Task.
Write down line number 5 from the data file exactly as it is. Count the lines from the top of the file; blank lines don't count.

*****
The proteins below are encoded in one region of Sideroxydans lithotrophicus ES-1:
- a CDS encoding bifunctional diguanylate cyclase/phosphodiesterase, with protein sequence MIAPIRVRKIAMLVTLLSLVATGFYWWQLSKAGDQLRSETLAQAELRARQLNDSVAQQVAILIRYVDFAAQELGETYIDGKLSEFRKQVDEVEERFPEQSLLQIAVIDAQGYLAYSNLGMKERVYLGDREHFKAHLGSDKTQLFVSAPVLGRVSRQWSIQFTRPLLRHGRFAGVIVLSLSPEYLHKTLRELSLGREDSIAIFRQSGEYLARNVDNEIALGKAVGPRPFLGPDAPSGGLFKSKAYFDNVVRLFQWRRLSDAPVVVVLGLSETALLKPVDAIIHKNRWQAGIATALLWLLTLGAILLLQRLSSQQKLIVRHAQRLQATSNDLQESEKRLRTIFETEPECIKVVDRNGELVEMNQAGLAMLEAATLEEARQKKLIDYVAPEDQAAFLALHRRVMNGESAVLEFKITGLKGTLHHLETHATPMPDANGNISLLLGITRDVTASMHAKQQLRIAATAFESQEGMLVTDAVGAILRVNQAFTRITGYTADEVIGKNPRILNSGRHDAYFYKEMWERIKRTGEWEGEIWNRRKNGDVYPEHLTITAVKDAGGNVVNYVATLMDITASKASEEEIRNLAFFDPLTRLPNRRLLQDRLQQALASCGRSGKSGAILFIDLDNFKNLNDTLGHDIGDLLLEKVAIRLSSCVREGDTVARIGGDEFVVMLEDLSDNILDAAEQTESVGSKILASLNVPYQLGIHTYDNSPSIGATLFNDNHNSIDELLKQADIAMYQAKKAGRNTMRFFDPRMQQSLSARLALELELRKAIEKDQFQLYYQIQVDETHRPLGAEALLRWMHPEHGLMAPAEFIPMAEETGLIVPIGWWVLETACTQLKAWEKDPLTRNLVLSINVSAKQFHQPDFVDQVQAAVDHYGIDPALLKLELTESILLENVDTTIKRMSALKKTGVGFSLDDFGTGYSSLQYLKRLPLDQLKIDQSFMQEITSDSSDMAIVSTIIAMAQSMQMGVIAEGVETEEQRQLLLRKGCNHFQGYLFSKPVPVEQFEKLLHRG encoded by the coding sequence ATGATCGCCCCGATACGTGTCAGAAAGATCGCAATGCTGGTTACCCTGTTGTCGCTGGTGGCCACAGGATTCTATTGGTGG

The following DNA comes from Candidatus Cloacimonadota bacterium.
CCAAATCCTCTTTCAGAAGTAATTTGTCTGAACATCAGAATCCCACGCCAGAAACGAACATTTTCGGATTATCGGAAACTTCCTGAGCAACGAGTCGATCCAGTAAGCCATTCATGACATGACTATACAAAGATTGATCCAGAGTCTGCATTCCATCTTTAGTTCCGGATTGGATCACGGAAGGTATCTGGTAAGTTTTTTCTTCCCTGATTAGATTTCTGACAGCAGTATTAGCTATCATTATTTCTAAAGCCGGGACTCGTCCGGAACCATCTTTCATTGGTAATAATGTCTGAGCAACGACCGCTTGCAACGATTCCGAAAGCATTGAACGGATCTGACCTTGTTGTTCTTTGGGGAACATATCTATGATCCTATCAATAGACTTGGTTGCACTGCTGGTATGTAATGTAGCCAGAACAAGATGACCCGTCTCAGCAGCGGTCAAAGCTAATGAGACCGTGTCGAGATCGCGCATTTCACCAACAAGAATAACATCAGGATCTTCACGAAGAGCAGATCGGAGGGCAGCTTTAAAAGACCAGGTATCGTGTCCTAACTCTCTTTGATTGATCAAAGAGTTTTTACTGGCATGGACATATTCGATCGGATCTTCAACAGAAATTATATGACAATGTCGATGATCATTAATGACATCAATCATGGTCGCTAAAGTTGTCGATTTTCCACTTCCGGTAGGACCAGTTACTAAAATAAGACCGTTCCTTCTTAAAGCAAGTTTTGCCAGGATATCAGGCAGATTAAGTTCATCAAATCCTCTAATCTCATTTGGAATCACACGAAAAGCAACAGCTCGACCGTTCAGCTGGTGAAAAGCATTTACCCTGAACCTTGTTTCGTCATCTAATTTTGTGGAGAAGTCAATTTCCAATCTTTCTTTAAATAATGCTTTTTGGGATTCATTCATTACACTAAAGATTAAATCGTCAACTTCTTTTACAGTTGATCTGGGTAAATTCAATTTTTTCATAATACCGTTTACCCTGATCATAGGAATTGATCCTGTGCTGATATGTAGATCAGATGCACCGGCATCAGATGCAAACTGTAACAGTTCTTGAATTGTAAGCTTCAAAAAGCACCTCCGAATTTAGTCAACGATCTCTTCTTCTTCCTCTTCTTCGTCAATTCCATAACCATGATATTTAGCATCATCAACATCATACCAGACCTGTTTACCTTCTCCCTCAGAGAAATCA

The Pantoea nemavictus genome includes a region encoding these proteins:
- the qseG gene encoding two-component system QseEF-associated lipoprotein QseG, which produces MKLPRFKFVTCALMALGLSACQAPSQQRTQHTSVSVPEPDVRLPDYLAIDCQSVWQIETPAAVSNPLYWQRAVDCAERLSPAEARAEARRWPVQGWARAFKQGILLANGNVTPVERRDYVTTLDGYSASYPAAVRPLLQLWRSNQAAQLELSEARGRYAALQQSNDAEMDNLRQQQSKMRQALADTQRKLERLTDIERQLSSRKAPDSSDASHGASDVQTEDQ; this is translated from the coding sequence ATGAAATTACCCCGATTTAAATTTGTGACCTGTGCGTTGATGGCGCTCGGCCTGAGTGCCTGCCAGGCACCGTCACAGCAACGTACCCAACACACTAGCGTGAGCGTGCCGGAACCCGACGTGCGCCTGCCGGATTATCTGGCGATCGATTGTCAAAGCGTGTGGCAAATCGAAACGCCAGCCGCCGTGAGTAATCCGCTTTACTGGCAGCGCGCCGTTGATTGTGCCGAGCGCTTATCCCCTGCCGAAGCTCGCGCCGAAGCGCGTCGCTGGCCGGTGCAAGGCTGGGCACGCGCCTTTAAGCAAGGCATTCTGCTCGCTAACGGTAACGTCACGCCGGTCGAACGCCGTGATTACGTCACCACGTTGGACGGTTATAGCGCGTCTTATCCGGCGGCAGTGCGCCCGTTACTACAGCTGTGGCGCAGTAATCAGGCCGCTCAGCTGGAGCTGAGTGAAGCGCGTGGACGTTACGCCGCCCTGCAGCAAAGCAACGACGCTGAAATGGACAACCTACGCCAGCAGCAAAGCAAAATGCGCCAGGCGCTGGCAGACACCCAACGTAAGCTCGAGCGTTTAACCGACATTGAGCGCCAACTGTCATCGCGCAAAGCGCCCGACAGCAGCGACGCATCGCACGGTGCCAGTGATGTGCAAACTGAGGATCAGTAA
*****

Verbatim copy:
The Pantoea nemavictus genome includes a region encoding these proteins: